When Stephanie Goldner went to Costco Canada’s website, she saw a page that popped up before she started shopping.
She could get a free gift, paying just $5.95 for shipping, by filling out a short survey.
“I never do this kind of thing, but because it was Costco, I thought it was okay,” she said about the offer.
Her gift, a set of three face creams, showed up quickly. She forgot about it until a few weeks later, when she found a $179.95 charge on her credit card statement.
The face-cream company told her that she hadn’t returned the “trial items” within 14 days and was charged the full cost.
Costco Canada has posted a message about pop-up ads on its site, warning people not to provide personal information in order to receive a gift. The survey was not associated with or sponsored by Costco, spokesman Ron Damiani told me.
I’ve written before about the free-sample scam. Many smart people, enticed by the lure of a test run, give their credit card numbers to cover a small shipping charge and end up roped into a high-priced monthly subscription.
They can usually stop the shipments by notifying their credit card issuers. But they may be denied a refund because they didn’t read the fine print.
Until Goldner wrote me, I didn’t realize the free-sample ads had moved beyond Facebook to take up residence on large retailers’ websites.
A Google search led to other laments about the pop-up ads at Costco.ca. The Canadian Anti-Fraud Centre has received complaints, too.
“This was no separate window. This was before you could get into the Costco site,” said one commenter.
“On the original pop-up, there was no mention of a trial period, no mention of an automatic refill program and no mention of the $348 charge I would be billed,” said another commenter (also anonymous).
March is Fraud Prevention Month in Canada, designed to raise awareness of the different traps that can ensnare you as a consumer.
But in my view, scammers are always a few steps ahead of you. Once you spot their tricks, they’ve already headed down another path you didn’t anticipate.
Fraud artists are experts in appealing to your emotions. The free-sample scam, for example plays on your greed. The Canada Revenue Agency extortion scam plays on your fear. The emergency scam, where you are asked to bail out a friend or family member in dire need, plays on your sense of generosity.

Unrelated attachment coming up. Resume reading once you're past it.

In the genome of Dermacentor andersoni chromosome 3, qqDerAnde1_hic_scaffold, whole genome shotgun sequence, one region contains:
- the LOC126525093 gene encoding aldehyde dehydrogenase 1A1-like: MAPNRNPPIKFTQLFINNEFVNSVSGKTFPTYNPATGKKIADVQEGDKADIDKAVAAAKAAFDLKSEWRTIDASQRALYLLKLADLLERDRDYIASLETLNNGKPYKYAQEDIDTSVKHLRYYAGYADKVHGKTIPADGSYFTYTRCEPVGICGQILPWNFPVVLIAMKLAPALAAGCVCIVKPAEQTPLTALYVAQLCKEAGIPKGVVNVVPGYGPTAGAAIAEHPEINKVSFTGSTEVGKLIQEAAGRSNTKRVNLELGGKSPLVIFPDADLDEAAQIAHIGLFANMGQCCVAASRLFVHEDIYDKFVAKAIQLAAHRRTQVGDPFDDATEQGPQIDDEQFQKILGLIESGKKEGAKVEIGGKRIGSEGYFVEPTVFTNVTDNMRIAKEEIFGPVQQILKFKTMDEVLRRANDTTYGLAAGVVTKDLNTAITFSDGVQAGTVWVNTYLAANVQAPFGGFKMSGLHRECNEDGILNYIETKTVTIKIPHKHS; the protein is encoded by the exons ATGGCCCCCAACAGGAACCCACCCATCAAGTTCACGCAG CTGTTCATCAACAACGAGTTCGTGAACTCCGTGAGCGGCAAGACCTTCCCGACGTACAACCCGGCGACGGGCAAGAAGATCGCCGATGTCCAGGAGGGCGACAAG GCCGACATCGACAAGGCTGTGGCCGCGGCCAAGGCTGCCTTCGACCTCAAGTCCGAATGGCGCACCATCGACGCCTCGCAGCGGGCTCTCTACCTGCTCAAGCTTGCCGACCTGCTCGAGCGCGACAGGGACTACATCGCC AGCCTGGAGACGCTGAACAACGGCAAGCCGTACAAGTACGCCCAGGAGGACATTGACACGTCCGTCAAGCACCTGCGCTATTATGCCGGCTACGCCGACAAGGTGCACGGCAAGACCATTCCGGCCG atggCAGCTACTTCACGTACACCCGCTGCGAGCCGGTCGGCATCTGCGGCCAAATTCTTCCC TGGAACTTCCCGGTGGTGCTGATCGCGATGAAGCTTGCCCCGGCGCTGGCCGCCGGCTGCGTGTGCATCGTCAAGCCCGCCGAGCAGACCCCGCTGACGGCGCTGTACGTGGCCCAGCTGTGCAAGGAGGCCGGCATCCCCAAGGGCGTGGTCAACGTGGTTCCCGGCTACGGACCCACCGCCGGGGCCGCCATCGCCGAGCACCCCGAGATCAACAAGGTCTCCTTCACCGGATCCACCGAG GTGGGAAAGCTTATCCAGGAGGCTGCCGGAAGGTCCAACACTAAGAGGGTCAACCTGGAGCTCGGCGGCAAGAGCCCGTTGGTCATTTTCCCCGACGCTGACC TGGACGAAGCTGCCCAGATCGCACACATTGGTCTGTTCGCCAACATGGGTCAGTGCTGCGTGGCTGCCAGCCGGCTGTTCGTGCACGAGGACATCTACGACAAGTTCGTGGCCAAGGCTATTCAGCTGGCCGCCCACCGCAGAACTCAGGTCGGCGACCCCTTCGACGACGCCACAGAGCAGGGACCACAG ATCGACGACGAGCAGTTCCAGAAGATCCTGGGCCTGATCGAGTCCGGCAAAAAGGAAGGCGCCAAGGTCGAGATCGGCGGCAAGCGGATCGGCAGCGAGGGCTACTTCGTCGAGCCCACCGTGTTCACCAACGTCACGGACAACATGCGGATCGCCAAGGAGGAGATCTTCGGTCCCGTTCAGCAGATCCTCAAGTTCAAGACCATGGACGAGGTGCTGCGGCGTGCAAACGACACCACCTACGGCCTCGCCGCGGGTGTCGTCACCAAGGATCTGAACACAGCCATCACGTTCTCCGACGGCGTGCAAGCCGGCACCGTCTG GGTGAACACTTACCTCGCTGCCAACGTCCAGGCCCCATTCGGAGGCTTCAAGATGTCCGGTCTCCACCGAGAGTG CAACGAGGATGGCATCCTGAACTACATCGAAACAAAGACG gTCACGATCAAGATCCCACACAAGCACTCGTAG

I almost fell for an email scam that seemed believable.
I received a receipt from the Apple iTunes store showing I had bought four items worth about $70. Knowing this was a mistake, I felt a huge sense of relief to see a line at the bottom: “If you did not authorize this purchase, click here for a refund.”
I’d already clicked the link before coming to my senses. Ironically, I was almost defrauded while trying to report a fraud.
A new book by psychologist Maria Konnikova, The Confidence Game: Why We Fall for It … Every Time, talks about our vulnerability to con artists’ emotional appeals.
Everyone has heard the saying, “if it seems too good to be true, it probably is.” Or its close relative, “there’s no such thing as a free lunch.” But when it comes to ourselves, we tend to latch onto that “probably.” As in, if it seems too good to be true — it is, unless it’s happening to me. I deserve good returns on my money, at long last.
“When we see other people talking about their unbelievable deal or crazy good fortune, we realize at once that they’ve been taken for a sucker. But when it happens to us, well, I am just lucky and deserving of a good turn,” Konnikova writes.
Fraudsters may catch us when we feel sad, lonely or stressed. The more we have on our minds, the less attentive we are to details.
Victoria Beed, for example, received a call at 5:30 a.m. from a toll-free number. The caller, who knew her name, was looking at possibly fraudulent credit card activity and mentioned a 4 a.m. purchase on eBay.
“Because the call had woken me up, I was less sure of myself at first,” she said. “But after a few minutes, I told them the call sounded odd. Suddenly, they hung up.”
As humans, we feel first and think later. That’s why we fall for confidence games.
The key to fraud prevention is to avoid acting impulsively. Build in time to reflect and research before clicking a link or giving personal information to a persuasive but pushy criminal.